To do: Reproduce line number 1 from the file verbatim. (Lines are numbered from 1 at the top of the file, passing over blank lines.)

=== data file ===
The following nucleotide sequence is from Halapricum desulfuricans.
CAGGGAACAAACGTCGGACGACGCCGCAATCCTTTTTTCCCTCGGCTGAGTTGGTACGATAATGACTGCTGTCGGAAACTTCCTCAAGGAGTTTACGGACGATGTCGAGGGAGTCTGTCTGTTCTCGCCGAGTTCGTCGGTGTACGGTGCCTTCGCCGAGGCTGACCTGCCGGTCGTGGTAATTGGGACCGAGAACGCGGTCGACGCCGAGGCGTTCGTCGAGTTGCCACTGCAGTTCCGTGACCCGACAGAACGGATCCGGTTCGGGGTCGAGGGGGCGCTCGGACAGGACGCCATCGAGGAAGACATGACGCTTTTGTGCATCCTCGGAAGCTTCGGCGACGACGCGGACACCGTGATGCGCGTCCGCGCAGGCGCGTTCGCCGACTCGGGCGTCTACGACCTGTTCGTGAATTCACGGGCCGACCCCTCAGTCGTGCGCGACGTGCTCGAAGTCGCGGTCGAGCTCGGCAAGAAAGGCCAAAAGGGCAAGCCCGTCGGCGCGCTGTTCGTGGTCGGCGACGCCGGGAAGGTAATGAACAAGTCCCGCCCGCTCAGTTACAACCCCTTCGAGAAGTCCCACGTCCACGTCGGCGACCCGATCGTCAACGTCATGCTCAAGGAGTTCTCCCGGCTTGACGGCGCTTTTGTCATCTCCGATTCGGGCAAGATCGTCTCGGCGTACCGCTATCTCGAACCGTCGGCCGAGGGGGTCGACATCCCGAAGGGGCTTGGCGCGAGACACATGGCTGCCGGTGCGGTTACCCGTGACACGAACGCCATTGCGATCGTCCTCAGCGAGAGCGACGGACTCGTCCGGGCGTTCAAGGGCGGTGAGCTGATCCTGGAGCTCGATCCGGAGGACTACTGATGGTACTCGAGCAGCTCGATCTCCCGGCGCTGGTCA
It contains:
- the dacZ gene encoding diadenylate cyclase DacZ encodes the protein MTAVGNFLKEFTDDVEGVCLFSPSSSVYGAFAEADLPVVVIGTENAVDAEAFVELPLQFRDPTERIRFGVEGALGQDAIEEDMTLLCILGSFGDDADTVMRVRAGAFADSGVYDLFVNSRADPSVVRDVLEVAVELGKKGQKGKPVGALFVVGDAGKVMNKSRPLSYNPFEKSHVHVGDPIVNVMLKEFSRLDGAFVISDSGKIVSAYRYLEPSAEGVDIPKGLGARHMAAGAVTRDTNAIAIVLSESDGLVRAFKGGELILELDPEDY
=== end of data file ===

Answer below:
The following nucleotide sequence is from Halapricum desulfuricans.